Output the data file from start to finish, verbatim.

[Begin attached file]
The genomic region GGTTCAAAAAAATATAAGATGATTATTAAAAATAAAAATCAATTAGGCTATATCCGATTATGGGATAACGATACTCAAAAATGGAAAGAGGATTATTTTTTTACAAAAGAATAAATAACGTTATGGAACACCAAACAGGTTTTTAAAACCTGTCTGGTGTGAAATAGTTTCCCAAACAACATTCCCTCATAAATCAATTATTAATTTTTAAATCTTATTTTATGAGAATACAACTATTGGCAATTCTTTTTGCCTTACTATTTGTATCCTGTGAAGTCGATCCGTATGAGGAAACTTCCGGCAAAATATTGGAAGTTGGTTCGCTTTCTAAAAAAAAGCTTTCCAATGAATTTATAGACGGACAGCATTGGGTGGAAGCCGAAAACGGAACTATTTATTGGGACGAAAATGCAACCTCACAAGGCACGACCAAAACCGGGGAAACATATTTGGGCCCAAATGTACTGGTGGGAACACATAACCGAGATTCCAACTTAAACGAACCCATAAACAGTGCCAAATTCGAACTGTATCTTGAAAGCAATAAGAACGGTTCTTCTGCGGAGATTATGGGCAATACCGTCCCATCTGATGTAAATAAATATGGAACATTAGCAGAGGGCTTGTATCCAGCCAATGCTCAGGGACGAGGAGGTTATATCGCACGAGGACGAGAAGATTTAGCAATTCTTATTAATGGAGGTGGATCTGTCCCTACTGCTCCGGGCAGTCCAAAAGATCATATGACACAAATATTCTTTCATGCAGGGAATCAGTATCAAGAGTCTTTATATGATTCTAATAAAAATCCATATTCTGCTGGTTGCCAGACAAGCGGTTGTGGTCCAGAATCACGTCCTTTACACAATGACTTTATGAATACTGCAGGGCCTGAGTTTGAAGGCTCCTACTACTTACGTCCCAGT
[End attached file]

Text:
The genomic region GGTTCAAAAAAATATAAGATGATTATTAAAAATAAAAATCAATTAGGCTATATCCGATTATGGGATAACGATACTCAAAAATGGAAAGAGGATTATTTTTTTACAAAAGAATAAATAACGTTATGGAACACCAAACAGGTTTTTAAAACCTGTCTGGTGTGAAATAGTTTCCCAAACAACATTCCCTCATAAATCAATTATTAATTTTTAAATCTTATTTTATGAGAATACAACTATTGGCAATTCTTTTTGCCTTACTATTTGTATCCTGTGAAGTCGATCCGTATGAGGAAACTTCCGGCAAAATATTGGAAGTTGGTTCGCTTTCTAAAAAAAAGCTTTCCAATGAATTTATAGACGGACAGCATTGGGTGGAAGCCGAAAACGGAACTATTTATTGGGACGAAAATGCAACCTCACAAGGCACGACCAAAACCGGGGAAACATATTTGGGCCCAAATGTACTGGTGGGAACACATAACCGAGATTCCAACTTAAACGAACCCATAAACAGTGCCAAATTCGAACTGTATCTTGAAAGCAATAAGAACGGTTCTTCTGCGGAGATTATGGGCAATACCGTCCCATCTGATGTAAATAAATATGGAACATTAGCAGAGGGCTTGTATCCAGCCAATGCTCAGGGACGAGGAGGTTATATCGCACGAGGACGAGAAGATTTAGCAATTCTTATTAATGGAGGTGGATCTGTCCCTACTGCTCCGGGCAGTCCAAAAGATCATATGACACAAATATTCTTTCATGCAGGGAATCAGTATCAAGAGTCTTTATATGATTCTAATAAAAATCCATATTCTGCTGGTTGCCAGACAAGCGGTTGTGGTCCAGAATCACGTCCTTTACACAATGACTTTATGAATACTGCAGGGCCTGAGTTTGAAGGCTCCTACTACTTACGTCCCAGT